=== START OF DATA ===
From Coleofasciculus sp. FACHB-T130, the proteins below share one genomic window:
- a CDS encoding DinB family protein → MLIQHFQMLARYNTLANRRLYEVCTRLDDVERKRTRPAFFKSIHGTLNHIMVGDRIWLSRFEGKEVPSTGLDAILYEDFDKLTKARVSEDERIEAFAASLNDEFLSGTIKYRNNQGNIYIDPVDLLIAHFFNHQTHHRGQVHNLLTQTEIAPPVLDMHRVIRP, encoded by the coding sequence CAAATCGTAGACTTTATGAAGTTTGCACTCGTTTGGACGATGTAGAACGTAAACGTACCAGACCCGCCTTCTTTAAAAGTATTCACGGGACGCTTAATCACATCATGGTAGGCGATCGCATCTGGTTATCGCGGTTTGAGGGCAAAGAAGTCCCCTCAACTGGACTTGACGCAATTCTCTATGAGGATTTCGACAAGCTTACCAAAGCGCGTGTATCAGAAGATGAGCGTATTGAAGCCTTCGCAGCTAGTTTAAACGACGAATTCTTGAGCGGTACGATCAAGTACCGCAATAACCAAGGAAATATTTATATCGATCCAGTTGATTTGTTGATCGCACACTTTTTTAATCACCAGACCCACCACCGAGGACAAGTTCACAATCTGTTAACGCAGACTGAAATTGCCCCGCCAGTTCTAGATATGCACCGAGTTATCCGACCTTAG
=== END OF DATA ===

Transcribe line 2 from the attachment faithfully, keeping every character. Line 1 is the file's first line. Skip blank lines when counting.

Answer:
- a CDS encoding DinB family protein → MLIQHFQMLARYNTLANRRLYEVCTRLDDVERKRTRPAFFKSIHGTLNHIMVGDRIWLSRFEGKEVPSTGLDAILYEDFDKLTKARVSEDERIEAFAASLNDEFLSGTIKYRNNQGNIYIDPVDLLIAHFFNHQTHHRGQVHNLLTQTEIAPPVLDMHRVIRP, encoded by the coding sequence CAAATCGTAGACTTTATGAAGTTTGCACTCGTTTGGACGATGTAGAACGTAAACGTACCAGACCCGCCTTCTTTAAAAGTATTCACGGGACGCTTAATCACATCATGGTAGGCGATCGCATCTGGTTATCGCGGTTTGAGGGCAAAGAAGTCCCCTCAACTGGACTTGACGCAATTCTCTATGAGGATTTCGACAAGCTTACCAAAGCGCGTGTATCAGAAGATGAGCGTATTGAAGCCTTCGCAGCTAGTTTAAACGACGAATTCTTGAGCGGTACGATCAAGTACCGCAATAACCAAGGAAATATTTATATCGATCCAGTTGATTTGTTGATCGCACACTTTTTTAATCACCAGACCCACCACCGAGGACAAGTTCACAATCTGTTAACGCAGACTGAAATTGCCCCGCCAGTTCTAGATATGCACCGAGTTATCCGACCTTAG